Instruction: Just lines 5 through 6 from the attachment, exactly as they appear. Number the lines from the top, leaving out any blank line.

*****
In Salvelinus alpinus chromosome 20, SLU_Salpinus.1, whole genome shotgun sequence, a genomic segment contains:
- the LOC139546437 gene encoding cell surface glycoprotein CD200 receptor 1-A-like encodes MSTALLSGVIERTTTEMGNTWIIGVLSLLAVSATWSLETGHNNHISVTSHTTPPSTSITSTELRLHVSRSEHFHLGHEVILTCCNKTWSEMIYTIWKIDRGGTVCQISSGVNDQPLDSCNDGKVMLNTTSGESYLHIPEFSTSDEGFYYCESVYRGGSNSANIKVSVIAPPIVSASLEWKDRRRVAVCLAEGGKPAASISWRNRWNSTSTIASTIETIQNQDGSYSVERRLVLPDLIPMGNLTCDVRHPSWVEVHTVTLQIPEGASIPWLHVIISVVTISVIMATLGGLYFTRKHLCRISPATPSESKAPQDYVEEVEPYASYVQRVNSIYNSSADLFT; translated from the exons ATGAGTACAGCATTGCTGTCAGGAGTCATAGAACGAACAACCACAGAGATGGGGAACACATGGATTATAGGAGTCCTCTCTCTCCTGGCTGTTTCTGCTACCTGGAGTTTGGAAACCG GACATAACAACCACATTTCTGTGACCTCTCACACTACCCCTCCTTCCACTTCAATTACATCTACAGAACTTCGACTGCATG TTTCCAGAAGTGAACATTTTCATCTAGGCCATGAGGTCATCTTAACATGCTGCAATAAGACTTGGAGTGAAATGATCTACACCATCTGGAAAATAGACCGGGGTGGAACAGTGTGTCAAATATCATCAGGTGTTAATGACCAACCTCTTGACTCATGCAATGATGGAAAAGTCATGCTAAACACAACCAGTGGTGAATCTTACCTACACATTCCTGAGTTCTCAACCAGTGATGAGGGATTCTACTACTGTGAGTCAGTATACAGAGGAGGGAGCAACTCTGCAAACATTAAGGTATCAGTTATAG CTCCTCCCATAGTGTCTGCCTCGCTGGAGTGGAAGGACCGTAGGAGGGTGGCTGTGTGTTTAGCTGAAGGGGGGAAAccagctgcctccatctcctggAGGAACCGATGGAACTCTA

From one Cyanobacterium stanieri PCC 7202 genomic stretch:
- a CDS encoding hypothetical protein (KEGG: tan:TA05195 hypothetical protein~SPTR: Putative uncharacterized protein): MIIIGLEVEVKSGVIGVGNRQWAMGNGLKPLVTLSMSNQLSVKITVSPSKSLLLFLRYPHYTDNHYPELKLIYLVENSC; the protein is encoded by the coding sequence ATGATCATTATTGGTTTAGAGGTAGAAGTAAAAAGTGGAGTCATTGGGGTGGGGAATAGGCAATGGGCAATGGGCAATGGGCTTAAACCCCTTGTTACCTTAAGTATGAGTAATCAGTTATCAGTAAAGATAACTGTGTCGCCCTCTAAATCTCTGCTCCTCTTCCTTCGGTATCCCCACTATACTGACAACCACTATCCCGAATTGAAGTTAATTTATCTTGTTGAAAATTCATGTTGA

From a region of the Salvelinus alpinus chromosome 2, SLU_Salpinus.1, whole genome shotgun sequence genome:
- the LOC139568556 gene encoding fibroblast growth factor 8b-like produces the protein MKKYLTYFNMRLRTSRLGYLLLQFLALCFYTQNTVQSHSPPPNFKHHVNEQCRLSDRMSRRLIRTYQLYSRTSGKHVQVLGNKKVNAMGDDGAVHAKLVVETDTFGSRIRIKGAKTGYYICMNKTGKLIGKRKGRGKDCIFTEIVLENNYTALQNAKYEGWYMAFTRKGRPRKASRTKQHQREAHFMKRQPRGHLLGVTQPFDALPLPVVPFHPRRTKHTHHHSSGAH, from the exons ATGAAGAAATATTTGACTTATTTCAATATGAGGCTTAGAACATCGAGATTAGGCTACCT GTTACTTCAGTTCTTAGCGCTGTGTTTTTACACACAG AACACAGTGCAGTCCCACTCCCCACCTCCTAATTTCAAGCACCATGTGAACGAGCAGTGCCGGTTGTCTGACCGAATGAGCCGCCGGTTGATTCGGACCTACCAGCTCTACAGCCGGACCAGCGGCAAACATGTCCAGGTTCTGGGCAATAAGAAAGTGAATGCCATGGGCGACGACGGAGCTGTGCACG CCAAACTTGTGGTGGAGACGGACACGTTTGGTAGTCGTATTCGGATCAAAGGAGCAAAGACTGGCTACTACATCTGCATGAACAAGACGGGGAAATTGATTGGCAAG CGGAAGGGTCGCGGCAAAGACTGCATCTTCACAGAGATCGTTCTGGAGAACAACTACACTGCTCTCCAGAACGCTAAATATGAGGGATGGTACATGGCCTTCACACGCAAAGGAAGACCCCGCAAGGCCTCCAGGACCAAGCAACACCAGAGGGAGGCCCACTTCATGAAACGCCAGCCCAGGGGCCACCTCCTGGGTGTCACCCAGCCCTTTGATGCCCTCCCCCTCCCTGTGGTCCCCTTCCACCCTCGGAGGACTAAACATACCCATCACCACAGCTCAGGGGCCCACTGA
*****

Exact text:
From a region of the Salvelinus alpinus chromosome 2, SLU_Salpinus.1, whole genome shotgun sequence genome:
- the LOC139568556 gene encoding fibroblast growth factor 8b-like produces the protein MKKYLTYFNMRLRTSRLGYLLLQFLALCFYTQNTVQSHSPPPNFKHHVNEQCRLSDRMSRRLIRTYQLYSRTSGKHVQVLGNKKVNAMGDDGAVHAKLVVETDTFGSRIRIKGAKTGYYICMNKTGKLIGKRKGRGKDCIFTEIVLENNYTALQNAKYEGWYMAFTRKGRPRKASRTKQHQREAHFMKRQPRGHLLGVTQPFDALPLPVVPFHPRRTKHTHHHSSGAH, from the exons ATGAAGAAATATTTGACTTATTTCAATATGAGGCTTAGAACATCGAGATTAGGCTACCT GTTACTTCAGTTCTTAGCGCTGTGTTTTTACACACAG AACACAGTGCAGTCCCACTCCCCACCTCCTAATTTCAAGCACCATGTGAACGAGCAGTGCCGGTTGTCTGACCGAATGAGCCGCCGGTTGATTCGGACCTACCAGCTCTACAGCCGGACCAGCGGCAAACATGTCCAGGTTCTGGGCAATAAGAAAGTGAATGCCATGGGCGACGACGGAGCTGTGCACG CCAAACTTGTGGTGGAGACGGACACGTTTGGTAGTCGTATTCGGATCAAAGGAGCAAAGACTGGCTACTACATCTGCATGAACAAGACGGGGAAATTGATTGGCAAG CGGAAGGGTCGCGGCAAAGACTGCATCTTCACAGAGATCGTTCTGGAGAACAACTACACTGCTCTCCAGAACGCTAAATATGAGGGATGGTACATGGCCTTCACACGCAAAGGAAGACCCCGCAAGGCCTCCAGGACCAAGCAACACCAGAGGGAGGCCCACTTCATGAAACGCCAGCCCAGGGGCCACCTCCTGGGTGTCACCCAGCCCTTTGATGCCCTCCCCCTCCCTGTGGTCCCCTTCCACCCTCGGAGGACTAAACATACCCATCACCACAGCTCAGGGGCCCACTGA